Rep. Antonio Delgado (D-N.Y.) has introduced one bill that would require both better broadband speed measurement and tie funding to higher speeds, and re-introduced another to fund challenges to FCC broadband deployment data.
The Broadband Speed Act would require ISPs to report accurate speed data to the FCC on an annual basis. The bill defines accurate speeds as "the actual speeds they are capable of providing, as opposed to what they can potentially provide within 7-10 business days," as the current speed standard allows.
He said the law will help demonstrate to the FCC where broadband service is matching advertised speeds. And just for good measure, the law would also require that any new FCC broadband funding for deployment require speeds of at least 100 Mbps "to ensure they are built to last."
The Biden Administration has made "future-proofing" broadband buildouts one of its mantras as well.
The second bill, which is co-sponsored by Republican Rep. David McKinley of West Virginia, would improve broadband mapping, something Congress and the FCC have been trying to do for some time.
The Community Broadband Mapping Act would allow local governments, utility cooperatives, community groups, small ISPs and others to use USDA Rural Utility Service (RUS) grant money to collect broadband coverage data that it could use to challenge any incorrect designations by the FCC.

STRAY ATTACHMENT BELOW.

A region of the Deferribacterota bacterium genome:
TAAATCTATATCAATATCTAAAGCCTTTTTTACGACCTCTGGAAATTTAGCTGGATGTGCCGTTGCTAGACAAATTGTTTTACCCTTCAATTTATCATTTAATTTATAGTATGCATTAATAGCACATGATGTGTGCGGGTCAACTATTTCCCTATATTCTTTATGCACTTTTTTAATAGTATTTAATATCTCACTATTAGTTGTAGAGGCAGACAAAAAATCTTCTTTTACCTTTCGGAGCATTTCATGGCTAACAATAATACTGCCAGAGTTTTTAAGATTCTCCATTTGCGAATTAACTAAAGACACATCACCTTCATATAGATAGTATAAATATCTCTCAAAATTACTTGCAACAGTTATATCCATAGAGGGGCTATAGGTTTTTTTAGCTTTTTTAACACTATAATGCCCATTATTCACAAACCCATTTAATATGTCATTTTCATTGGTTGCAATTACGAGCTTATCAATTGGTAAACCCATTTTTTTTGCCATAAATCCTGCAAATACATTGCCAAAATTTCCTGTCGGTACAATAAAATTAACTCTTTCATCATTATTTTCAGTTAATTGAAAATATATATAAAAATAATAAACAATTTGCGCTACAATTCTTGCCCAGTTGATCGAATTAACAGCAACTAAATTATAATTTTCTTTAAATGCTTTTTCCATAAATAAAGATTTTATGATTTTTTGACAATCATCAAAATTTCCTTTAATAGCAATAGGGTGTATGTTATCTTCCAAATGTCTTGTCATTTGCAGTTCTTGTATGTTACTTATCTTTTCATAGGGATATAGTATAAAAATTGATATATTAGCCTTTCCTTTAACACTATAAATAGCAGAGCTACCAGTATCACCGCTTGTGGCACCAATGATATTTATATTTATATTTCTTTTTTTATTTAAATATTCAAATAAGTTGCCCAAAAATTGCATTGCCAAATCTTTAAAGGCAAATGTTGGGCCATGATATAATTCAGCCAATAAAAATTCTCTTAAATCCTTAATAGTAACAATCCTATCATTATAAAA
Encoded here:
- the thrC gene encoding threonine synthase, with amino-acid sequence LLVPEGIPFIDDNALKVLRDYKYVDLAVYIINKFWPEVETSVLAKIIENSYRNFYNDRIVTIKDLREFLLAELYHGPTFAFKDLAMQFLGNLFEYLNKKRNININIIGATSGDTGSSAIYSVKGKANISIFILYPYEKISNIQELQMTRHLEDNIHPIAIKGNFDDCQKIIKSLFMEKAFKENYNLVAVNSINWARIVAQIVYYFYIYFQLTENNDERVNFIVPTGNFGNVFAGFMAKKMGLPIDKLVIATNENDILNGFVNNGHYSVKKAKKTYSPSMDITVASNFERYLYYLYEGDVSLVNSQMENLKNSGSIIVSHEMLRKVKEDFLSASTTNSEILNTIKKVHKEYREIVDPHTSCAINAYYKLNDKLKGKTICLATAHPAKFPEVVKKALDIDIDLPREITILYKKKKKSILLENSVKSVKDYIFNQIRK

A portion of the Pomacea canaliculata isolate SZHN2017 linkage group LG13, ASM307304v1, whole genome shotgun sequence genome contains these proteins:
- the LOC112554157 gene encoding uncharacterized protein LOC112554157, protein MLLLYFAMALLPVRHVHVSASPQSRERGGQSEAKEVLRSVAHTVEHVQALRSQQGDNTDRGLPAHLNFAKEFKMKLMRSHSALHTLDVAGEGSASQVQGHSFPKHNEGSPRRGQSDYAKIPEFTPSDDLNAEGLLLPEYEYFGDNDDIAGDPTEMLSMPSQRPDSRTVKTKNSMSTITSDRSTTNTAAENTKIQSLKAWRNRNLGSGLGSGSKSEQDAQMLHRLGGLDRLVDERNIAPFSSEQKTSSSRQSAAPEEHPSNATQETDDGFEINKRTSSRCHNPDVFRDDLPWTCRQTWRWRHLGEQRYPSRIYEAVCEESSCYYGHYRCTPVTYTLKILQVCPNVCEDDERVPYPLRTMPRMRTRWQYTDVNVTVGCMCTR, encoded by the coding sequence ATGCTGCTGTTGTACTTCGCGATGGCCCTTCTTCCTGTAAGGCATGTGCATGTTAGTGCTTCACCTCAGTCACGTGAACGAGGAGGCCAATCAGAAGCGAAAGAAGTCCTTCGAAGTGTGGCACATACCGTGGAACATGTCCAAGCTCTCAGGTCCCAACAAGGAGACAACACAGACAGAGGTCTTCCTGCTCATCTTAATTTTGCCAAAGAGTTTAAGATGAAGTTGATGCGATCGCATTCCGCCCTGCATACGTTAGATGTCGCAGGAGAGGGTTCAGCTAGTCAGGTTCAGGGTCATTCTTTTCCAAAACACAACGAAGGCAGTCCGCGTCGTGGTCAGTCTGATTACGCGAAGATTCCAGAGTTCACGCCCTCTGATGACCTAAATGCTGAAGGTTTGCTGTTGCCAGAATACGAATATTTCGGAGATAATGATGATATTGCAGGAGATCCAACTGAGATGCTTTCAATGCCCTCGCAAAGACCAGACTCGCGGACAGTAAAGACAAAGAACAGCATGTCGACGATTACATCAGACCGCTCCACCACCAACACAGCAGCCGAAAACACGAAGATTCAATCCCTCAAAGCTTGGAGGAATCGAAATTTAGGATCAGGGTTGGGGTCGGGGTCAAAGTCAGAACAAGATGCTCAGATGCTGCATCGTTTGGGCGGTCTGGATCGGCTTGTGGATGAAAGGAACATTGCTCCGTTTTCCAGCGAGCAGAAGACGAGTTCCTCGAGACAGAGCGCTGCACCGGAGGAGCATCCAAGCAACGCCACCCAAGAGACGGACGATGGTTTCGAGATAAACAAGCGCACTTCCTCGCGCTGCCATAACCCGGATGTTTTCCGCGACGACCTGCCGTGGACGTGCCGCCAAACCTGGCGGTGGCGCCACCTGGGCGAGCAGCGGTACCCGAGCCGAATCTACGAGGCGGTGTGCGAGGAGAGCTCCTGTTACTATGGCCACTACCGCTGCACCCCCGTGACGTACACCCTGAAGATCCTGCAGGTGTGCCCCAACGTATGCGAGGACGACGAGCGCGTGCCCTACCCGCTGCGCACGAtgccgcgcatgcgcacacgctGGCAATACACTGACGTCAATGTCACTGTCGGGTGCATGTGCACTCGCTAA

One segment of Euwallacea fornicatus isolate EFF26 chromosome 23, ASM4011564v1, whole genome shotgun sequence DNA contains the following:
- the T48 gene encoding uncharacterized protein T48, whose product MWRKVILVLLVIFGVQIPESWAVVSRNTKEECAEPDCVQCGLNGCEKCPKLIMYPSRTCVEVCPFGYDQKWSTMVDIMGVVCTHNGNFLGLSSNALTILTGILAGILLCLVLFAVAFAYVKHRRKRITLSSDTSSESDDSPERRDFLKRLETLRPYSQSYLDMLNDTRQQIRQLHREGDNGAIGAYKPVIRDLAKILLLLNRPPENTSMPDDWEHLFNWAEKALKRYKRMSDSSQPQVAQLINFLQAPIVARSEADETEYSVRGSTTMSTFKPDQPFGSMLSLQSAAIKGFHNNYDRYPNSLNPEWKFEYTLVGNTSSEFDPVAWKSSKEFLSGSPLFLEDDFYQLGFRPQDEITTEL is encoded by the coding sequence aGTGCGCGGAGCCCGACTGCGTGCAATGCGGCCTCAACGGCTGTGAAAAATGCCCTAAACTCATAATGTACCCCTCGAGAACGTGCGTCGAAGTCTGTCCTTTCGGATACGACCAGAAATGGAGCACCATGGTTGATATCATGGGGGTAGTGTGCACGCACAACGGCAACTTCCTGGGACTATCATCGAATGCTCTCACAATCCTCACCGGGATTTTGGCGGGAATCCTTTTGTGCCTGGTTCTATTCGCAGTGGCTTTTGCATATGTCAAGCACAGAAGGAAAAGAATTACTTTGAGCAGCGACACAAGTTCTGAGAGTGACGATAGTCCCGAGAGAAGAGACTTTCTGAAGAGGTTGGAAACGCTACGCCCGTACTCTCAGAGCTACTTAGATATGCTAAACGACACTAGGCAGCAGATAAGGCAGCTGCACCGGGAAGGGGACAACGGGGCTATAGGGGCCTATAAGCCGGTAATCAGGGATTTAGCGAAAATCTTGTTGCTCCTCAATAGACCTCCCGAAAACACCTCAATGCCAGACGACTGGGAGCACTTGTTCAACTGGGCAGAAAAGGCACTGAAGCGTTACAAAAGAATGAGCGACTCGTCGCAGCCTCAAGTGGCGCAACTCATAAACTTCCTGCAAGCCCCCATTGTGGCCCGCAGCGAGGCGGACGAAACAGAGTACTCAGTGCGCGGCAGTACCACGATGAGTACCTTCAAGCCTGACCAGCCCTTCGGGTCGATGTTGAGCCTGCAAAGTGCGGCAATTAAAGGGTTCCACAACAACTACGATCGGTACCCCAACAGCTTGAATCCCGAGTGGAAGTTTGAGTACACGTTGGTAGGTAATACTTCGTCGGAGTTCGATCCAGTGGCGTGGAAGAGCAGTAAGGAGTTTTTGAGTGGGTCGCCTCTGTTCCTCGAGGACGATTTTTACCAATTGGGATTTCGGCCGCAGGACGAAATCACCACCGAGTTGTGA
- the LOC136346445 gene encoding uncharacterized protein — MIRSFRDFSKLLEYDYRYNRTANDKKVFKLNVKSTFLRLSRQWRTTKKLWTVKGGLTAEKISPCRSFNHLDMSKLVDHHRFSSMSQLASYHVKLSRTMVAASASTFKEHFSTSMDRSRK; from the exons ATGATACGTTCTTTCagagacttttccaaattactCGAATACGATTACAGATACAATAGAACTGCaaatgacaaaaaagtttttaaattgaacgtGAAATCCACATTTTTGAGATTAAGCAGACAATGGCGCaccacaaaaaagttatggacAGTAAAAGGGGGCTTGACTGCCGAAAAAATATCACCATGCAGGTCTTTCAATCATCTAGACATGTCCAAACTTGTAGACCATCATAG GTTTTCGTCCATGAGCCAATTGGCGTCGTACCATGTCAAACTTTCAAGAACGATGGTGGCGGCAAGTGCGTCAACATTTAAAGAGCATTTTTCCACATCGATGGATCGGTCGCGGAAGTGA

“Flawed service maps compiled by the FCC paint an inaccurate picture of upstate broadband access,” said Rep. Delgado, something the FCC has conceded. Delgado called the bill, and its help with challenges to FCC data, a first step to secure affordable broadband.
"Reliable access to the internet remains a necessity for all Americans no matter where they live," said Rep. McKinley. "Without maps that provide an accurate assessment of internet connectivity, we can’t target resources correctly to parts of the country that need help. This bill will help address this continuing problem."
Contributing editor John Eggerton has been an editor and/or writer on media regulation, legislation and policy for over four decades, including covering the FCC, FTC, Congress, the major media trade associations, and the federal courts. In addition to Multichannel News and Broadcasting + Cable, his work has appeared in Radio World, TV Technology, TV Fax, This Week in Consumer Electronics, Variety and the Encyclopedia Britannica.
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